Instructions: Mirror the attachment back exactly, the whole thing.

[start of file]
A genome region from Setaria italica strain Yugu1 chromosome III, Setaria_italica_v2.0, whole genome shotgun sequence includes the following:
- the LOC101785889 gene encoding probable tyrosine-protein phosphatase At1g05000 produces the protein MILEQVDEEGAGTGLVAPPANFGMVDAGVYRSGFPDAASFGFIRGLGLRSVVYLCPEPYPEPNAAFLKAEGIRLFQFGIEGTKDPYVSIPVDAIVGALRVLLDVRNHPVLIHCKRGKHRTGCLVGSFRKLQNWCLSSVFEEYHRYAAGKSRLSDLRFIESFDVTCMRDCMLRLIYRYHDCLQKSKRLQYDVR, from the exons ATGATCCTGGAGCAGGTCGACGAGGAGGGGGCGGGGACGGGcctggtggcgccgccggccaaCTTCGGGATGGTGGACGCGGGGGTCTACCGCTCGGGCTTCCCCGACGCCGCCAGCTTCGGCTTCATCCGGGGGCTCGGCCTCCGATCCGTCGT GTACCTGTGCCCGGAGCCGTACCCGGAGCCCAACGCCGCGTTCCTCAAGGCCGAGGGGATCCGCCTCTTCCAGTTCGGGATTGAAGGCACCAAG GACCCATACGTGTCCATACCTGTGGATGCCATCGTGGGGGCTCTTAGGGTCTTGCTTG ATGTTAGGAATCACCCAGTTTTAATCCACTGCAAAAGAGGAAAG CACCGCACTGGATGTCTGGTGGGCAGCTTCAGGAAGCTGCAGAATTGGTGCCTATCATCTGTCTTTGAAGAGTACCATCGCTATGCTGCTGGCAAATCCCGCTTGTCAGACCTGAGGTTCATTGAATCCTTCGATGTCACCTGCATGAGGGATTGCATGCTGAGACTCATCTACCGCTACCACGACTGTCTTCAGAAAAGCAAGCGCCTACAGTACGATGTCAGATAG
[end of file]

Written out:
A genome region from Setaria italica strain Yugu1 chromosome III, Setaria_italica_v2.0, whole genome shotgun sequence includes the following:
- the LOC101785889 gene encoding probable tyrosine-protein phosphatase At1g05000 produces the protein MILEQVDEEGAGTGLVAPPANFGMVDAGVYRSGFPDAASFGFIRGLGLRSVVYLCPEPYPEPNAAFLKAEGIRLFQFGIEGTKDPYVSIPVDAIVGALRVLLDVRNHPVLIHCKRGKHRTGCLVGSFRKLQNWCLSSVFEEYHRYAAGKSRLSDLRFIESFDVTCMRDCMLRLIYRYHDCLQKSKRLQYDVR, from the exons ATGATCCTGGAGCAGGTCGACGAGGAGGGGGCGGGGACGGGcctggtggcgccgccggccaaCTTCGGGATGGTGGACGCGGGGGTCTACCGCTCGGGCTTCCCCGACGCCGCCAGCTTCGGCTTCATCCGGGGGCTCGGCCTCCGATCCGTCGT GTACCTGTGCCCGGAGCCGTACCCGGAGCCCAACGCCGCGTTCCTCAAGGCCGAGGGGATCCGCCTCTTCCAGTTCGGGATTGAAGGCACCAAG GACCCATACGTGTCCATACCTGTGGATGCCATCGTGGGGGCTCTTAGGGTCTTGCTTG ATGTTAGGAATCACCCAGTTTTAATCCACTGCAAAAGAGGAAAG CACCGCACTGGATGTCTGGTGGGCAGCTTCAGGAAGCTGCAGAATTGGTGCCTATCATCTGTCTTTGAAGAGTACCATCGCTATGCTGCTGGCAAATCCCGCTTGTCAGACCTGAGGTTCATTGAATCCTTCGATGTCACCTGCATGAGGGATTGCATGCTGAGACTCATCTACCGCTACCACGACTGTCTTCAGAAAAGCAAGCGCCTACAGTACGATGTCAGATAG